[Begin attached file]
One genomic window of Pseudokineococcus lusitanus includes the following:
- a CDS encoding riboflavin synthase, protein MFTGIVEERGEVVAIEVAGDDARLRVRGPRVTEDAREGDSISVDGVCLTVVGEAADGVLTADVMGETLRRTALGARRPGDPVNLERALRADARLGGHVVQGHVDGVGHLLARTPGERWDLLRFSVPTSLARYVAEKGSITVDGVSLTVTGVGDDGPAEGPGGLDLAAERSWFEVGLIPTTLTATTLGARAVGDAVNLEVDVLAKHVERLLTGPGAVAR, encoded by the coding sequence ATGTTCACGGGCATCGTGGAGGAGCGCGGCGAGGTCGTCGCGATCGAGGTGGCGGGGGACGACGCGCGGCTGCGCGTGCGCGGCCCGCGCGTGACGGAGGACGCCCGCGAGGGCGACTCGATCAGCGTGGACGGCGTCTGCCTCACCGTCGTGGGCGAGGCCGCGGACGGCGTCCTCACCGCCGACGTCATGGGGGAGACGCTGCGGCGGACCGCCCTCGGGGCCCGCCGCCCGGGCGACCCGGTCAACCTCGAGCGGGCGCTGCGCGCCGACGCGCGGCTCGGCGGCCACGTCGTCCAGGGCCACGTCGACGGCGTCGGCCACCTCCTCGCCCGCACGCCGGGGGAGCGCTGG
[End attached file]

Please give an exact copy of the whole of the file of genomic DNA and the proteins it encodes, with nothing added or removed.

One genomic window of Pseudokineococcus lusitanus includes the following:
- a CDS encoding riboflavin synthase, protein MFTGIVEERGEVVAIEVAGDDARLRVRGPRVTEDAREGDSISVDGVCLTVVGEAADGVLTADVMGETLRRTALGARRPGDPVNLERALRADARLGGHVVQGHVDGVGHLLARTPGERWDLLRFSVPTSLARYVAEKGSITVDGVSLTVTGVGDDGPAEGPGGLDLAAERSWFEVGLIPTTLTATTLGARAVGDAVNLEVDVLAKHVERLLTGPGAVAR, encoded by the coding sequence ATGTTCACGGGCATCGTGGAGGAGCGCGGCGAGGTCGTCGCGATCGAGGTGGCGGGGGACGACGCGCGGCTGCGCGTGCGCGGCCCGCGCGTGACGGAGGACGCCCGCGAGGGCGACTCGATCAGCGTGGACGGCGTCTGCCTCACCGTCGTGGGCGAGGCCGCGGACGGCGTCCTCACCGCCGACGTCATGGGGGAGACGCTGCGGCGGACCGCCCTCGGGGCCCGCCGCCCGGGCGACCCGGTCAACCTCGAGCGGGCGCTGCGCGCCGACGCGCGGCTCGGCGGCCACGTCGTCCAGGGCCACGTCGACGGCGTCGGCCACCTCCTCGCCCGCACGCCGGGGGAGCGCTGG